Top Places To Visit in Chiang Mai
Hotels and Homestays in Chiang Mai
About Chiang Mai
In Chiang Mai, you can find a group of Mr. know-it-all who go out for a food named “funny” on weekend, and in this weekend they will take me along. Actually I didn’t know where the destination was but only heard the Mr.-know-it-alls talking about how great the weekend would be, so I chose to believe them. Finally early in the morning, I packed my luggage and went on the mysterious trip. On the way to the destination, we were so happy that the car could no more lock our laughter and the world seemed to be infected.
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Doi Suthep Su Thep Chiang Mai Thailand
Wat Phrathat Doi Suthep is located about 15 km north of Chiang Mai. The roads are winding, but driving through the hills is beautiful. I love how lush and green everything is. The original temple was founded in 1383, however over the years there have been many additions to the original site. Each more beautiful and ornate. I had to climb up 305 stairs but it was worth the pain. I could have stayed here all day. Wandering around Wats is always so peaceful and relaxing. I love admiring the statues and relics. Everything is so bright and colorful, especially on a sunny day (most days here are sunny days).
Chiang Mai Thailand
This is a beautiful hill station right at north of Thailand. We were the only 4 Indians in that place for 3 days. It has got beautiful attractions - a national park, one of the world's most maintained caves, and a lovely elephant park! Would you know that there are places in Thailand too, where you can be amidst clouds?
Wat Phra That Doi Suthep Ratchaworawihan Su Thep Chiang Mai Thailand
Reach for the Spirit at the 700 year old Wat Phra That Doi Suthep
The Night Market ถนน ช้างคลาน Chiang Mai Thailand
At night markets we ate as much stick food, spicy soups, fat noodles and fruit shakes as our plastic bag tasseled arms could carry, to the point of becoming a fat noodle. They are clearly a popular attraction for the amount of Fereng and Chinese tourists amiably dawdling up the street and we easily lost each other on many occasions.I felt as though I was at a festival what with the threat of rain, street performers, sparkling lights and the mysterious stalls; and food hawkers with their questionable delights and the relaxed yet packed environment of ease at which people drink in the street. At the Ratchadamnoen road Sunday market it was much the same, only they played the national anthem and EVERYONE stood still and I noticed the air was clear from the lack of cigarette smoking allowed here.
Khaomao-Khaofang Restaurant ChiangMai ข้าวเม่า-ข้าวฟ่าง ป่าในจินตนาการ@เชียงใหม่ ตำบล หนองควาย เชียงใหม่ ประเทศไทย
Imagined on the lines of a rain forest, the restaurant provides a unique experience of dining in the wild. With a lake, tress and a wooden table making for a perfect starter, the meal just keeps getting interesting with its Asian flavour infused menu.
Chiang Mai Zoo Panda House Su Thep Chiang Mai Thailand
Zoo: Since I don't have plans to visit China; i thought why not. Well actually there are loaned Pandas by China to Thais in CM. Perfect, so i clubbed my Suthep visit with the CM Zoo. The panda cave requires a separate paid entry. The zoo’s definitely got more birds than an average zoo. Take the shuttle cause this zoo is real big to walk on and catch the animal talent show!
Doi Inthanon Ban Luang Chiang Mai Thailand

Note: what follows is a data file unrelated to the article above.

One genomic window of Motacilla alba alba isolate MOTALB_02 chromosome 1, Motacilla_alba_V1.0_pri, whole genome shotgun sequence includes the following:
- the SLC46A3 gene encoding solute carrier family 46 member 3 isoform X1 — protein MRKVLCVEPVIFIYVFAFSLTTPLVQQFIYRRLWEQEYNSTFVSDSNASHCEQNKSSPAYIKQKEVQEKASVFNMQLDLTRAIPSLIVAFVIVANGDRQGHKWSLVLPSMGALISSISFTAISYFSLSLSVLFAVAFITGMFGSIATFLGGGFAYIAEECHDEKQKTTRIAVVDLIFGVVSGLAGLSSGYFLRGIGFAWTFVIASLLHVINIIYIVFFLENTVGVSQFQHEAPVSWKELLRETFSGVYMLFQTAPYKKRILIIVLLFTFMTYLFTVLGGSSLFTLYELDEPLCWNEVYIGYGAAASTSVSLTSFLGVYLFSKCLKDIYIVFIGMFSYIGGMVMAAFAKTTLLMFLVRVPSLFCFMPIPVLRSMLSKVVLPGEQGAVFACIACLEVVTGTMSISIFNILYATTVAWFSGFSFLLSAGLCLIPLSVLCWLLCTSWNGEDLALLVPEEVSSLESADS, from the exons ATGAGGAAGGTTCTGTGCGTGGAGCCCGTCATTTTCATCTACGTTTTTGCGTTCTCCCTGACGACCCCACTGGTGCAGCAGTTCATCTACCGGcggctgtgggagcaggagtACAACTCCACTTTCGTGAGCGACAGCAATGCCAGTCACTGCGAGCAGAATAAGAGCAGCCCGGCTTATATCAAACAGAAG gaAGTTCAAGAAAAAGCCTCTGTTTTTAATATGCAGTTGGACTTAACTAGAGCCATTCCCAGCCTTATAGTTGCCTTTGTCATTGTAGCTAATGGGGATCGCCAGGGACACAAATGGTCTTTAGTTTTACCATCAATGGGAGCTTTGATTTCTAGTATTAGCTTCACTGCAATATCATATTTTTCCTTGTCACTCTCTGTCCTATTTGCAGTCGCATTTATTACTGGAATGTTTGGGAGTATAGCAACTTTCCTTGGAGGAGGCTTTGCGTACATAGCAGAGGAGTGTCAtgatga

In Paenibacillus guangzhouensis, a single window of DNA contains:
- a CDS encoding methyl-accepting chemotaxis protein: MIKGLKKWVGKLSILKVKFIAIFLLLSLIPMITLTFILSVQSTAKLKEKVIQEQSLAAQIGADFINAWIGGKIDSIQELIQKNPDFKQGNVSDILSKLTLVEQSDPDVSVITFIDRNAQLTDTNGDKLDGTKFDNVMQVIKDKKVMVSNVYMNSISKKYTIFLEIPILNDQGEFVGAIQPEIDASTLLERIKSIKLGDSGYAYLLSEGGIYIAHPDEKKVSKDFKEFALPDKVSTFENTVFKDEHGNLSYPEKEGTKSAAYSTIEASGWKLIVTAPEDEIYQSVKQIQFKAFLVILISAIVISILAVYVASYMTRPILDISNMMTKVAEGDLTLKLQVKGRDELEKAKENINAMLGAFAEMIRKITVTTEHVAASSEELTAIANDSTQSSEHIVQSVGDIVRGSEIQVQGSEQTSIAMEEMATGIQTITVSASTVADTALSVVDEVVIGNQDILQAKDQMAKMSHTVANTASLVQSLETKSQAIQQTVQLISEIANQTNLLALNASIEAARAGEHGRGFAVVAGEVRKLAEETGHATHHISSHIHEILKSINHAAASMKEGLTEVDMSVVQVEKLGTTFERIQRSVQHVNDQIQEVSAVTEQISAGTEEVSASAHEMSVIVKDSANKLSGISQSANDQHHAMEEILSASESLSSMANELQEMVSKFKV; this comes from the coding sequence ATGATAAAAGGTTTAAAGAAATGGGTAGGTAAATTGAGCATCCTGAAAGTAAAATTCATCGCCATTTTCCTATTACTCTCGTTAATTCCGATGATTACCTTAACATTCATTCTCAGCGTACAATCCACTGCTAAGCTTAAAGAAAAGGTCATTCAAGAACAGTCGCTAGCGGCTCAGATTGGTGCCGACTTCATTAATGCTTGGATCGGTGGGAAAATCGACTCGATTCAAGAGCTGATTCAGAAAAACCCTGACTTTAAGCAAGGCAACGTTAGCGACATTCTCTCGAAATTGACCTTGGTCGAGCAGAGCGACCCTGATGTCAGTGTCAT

Doi Inthanon Tour: Another day, another adventure (tour by Journey travels). Away from the town, we head to the chilly (4-10°) mountain (doi) named after a Thai King. This is a trekking site and mountain biking one too. I chose the vehicular journey since I wanted to visit the twin pagodas. Our first stop is the Sirithan waterfalls, quite picturesque and calm. Walking our way through wooden stairs we get to the highest spot of Thailand which holds the cremation spot of the King Inthanon as well. This is a place of worship for the locals. The National observatory is housed 100m away past the mossy trees. Next we get to the poster Pagodas at this doi. Surrounded completely with gardens, this place leaves you in awe of how the Thai airforce built all of this at that height. The pagodas have a difference in height of 5 feet only since the King was older by 5 years. Don't forget to picture both the pagodas together from the King pagoda manicured gardens. This place overlooks our next stop Royal Projects. This was a noble cause taken up by the late King to curb Opium completely out of Thai and replace it with civilised employment. This place is spread in acres. Don't forget to make a quick run to the shy yet enticing Siribhume waterfalls past the Fern forest. Another waterfall now, Wachirathan. A magnificent one running for a stretch & surrounded by long trees. Last stop, tribal village where traditional women hand-weave from yarns and wear an ancestral headpiece.Zipline, YAY!: Of course the north has a lot of mountains and hence the zip-line. Just browse through a few of the tours available and pick the one with good safety and reasonable pricing (I paid THB 1700 organised by DragonFlight). It’s the most adrenaline filling experience you will have for 3+ hours and a GoPro will add an amazing touch to this experience. Just let go!
Chiang Mai Zoo Huai Kaeo Road Chiang Mai Thailand
No I wasn't referring to Backpackers. Chiang Mai Zoo is a hillside town for African, Asian and Australian animals. I was delighted at how well looked after they seem, despite some small enclosures for reptiles and one maddened-looking Asian black bear so clearly bored of his enclosure. And compared to Tiger Kingdom, where big cats are drugged for a tourist's opportunity at getting close to a top predator for a fucked up cuddle. The pandas being the star attraction were in their own area to draw in more money . As you can guess, the breeding programme wasn't going well and neither panda, showed a hint of interest in anything but sleeping in their bamboo decorated enclosures. Still it was a treat for me to see one in (huge) flesh and I was impressed at the modernity of how to keep such large and dangerous animals in humane but safe areas by using the well known trench system instead of caging up in serious amounts of chicken wire (ahem, London zoo).